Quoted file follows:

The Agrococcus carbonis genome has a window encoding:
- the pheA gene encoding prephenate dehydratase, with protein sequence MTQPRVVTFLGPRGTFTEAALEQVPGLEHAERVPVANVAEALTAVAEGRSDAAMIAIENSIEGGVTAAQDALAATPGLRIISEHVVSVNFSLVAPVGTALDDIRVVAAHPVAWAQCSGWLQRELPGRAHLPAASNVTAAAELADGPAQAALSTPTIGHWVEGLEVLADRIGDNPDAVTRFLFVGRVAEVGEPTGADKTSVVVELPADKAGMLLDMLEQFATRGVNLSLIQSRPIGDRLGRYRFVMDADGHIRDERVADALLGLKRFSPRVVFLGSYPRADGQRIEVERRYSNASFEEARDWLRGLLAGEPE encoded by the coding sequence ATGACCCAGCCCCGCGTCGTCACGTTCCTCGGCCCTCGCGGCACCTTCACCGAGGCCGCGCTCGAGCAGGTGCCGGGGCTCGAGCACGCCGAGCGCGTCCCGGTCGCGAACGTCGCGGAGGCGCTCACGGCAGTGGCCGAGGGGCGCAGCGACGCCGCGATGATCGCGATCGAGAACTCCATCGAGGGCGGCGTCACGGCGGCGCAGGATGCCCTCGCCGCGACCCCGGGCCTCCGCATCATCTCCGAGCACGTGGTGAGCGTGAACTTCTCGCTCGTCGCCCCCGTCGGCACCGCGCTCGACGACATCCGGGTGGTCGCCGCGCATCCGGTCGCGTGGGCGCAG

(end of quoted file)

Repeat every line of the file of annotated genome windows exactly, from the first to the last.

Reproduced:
The Agrococcus carbonis genome has a window encoding:
- the pheA gene encoding prephenate dehydratase, with protein sequence MTQPRVVTFLGPRGTFTEAALEQVPGLEHAERVPVANVAEALTAVAEGRSDAAMIAIENSIEGGVTAAQDALAATPGLRIISEHVVSVNFSLVAPVGTALDDIRVVAAHPVAWAQCSGWLQRELPGRAHLPAASNVTAAAELADGPAQAALSTPTIGHWVEGLEVLADRIGDNPDAVTRFLFVGRVAEVGEPTGADKTSVVVELPADKAGMLLDMLEQFATRGVNLSLIQSRPIGDRLGRYRFVMDADGHIRDERVADALLGLKRFSPRVVFLGSYPRADGQRIEVERRYSNASFEEARDWLRGLLAGEPE encoded by the coding sequence ATGACCCAGCCCCGCGTCGTCACGTTCCTCGGCCCTCGCGGCACCTTCACCGAGGCCGCGCTCGAGCAGGTGCCGGGGCTCGAGCACGCCGAGCGCGTCCCGGTCGCGAACGTCGCGGAGGCGCTCACGGCAGTGGCCGAGGGGCGCAGCGACGCCGCGATGATCGCGATCGAGAACTCCATCGAGGGCGGCGTCACGGCGGCGCAGGATGCCCTCGCCGCGACCCCGGGCCTCCGCATCATCTCCGAGCACGTGGTGAGCGTGAACTTCTCGCTCGTCGCCCCCGTCGGCACCGCGCTCGACGACATCCGGGTGGTCGCCGCGCATCCGGTCGCGTGGGCGCAG